More remarkable is Rémy’s continued family control in a corporate jungle where such brands tend to be gobbled up once they reach a certain size, either because the owners feel they can’t grow the brand any further, or because family shareholders decide to cash in while the going’s good. The fact this didn’t happen is “down to being owned by a very hands-on family,” explains Depardon. “They’re very proud, very expert, and have very strong links with the winegrowers and the region.”
He adds: “It’s a brand that’s almost 300 years old, so when you have bumps in the road you can look to the future with a lot of confidence.” Rémy Martin was no exception to the plunge in popularity of luxury spirits following Chinese president Xi Jinping’s anticorruption drive that was launched in 2012. But compared with phylloxera, a pest that ravaged Cognac’s vineyards in the late 19th century, and two World Wars, the category bounced back relatively quickly and sales have now returned to pre-crisis levels.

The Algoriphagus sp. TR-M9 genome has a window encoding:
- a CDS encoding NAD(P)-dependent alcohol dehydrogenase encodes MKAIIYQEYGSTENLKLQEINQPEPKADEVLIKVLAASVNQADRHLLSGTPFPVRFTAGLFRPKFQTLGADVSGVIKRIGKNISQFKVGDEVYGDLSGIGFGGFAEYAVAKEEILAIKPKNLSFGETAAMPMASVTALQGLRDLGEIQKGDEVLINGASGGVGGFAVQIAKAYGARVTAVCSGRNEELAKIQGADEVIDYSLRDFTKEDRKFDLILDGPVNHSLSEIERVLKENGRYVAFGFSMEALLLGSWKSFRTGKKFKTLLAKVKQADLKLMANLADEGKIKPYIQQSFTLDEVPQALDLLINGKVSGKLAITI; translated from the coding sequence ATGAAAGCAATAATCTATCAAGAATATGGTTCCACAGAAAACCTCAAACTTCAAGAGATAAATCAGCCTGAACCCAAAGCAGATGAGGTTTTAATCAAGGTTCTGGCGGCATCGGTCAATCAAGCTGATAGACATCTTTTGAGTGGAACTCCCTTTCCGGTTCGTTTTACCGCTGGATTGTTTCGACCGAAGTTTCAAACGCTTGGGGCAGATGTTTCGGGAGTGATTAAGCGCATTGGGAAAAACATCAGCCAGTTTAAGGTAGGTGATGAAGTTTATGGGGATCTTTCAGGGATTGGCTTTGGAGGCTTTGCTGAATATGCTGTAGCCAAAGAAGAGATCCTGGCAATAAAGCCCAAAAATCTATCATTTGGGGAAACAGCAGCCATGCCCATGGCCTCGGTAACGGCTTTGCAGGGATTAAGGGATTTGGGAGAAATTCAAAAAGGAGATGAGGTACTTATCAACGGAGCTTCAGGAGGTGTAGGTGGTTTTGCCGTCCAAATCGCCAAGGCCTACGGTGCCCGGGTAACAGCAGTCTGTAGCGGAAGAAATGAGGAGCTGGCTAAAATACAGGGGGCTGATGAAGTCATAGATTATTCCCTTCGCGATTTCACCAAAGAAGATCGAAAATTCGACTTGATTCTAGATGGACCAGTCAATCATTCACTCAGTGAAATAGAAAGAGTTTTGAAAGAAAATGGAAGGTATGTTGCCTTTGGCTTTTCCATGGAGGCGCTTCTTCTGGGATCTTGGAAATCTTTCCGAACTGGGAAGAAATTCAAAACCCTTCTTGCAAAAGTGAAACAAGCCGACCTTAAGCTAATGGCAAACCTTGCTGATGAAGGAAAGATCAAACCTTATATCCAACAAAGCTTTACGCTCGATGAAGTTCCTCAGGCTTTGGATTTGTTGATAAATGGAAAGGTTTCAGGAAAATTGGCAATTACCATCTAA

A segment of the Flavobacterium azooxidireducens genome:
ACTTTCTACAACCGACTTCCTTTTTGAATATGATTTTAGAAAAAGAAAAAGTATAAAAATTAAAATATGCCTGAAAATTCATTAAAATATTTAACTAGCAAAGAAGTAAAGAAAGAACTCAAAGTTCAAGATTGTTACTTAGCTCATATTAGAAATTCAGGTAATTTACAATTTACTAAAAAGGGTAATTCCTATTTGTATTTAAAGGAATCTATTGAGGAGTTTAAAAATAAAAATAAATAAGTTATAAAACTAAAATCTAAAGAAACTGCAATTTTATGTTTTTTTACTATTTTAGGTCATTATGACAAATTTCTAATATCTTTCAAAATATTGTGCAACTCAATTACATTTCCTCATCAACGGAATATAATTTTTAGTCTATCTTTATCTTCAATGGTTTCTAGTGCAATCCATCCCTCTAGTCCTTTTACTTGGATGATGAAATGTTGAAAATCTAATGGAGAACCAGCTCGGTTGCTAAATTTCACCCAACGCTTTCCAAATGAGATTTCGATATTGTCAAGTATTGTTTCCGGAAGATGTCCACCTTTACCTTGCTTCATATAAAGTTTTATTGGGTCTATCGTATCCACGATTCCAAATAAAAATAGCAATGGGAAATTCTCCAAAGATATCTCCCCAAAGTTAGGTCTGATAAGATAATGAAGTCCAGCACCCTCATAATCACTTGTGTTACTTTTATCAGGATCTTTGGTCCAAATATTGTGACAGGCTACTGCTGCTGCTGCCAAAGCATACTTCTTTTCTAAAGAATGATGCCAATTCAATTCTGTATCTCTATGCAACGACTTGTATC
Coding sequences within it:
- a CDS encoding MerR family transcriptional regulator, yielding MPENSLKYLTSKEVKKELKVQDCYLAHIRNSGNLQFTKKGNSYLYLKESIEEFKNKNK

The flipside of family ownership is not having the resources or the wide portfolio of the corporate giants. French rival Pernod Ricard, for example, can offer its key accounts a veritable one-stop-shop of wines and spirits, whereas Rémy Martin’s stablemates, such as Bruichladdich, are relatively niche. In the US, where giant distributors such as Southern Glazer’s dominate, one might expect that to be an issue. Yet Rémy Martin remains second only to Hennessy in the market – despite not playing in the VS category, which accounts for 70% of all the Cognac consumed there.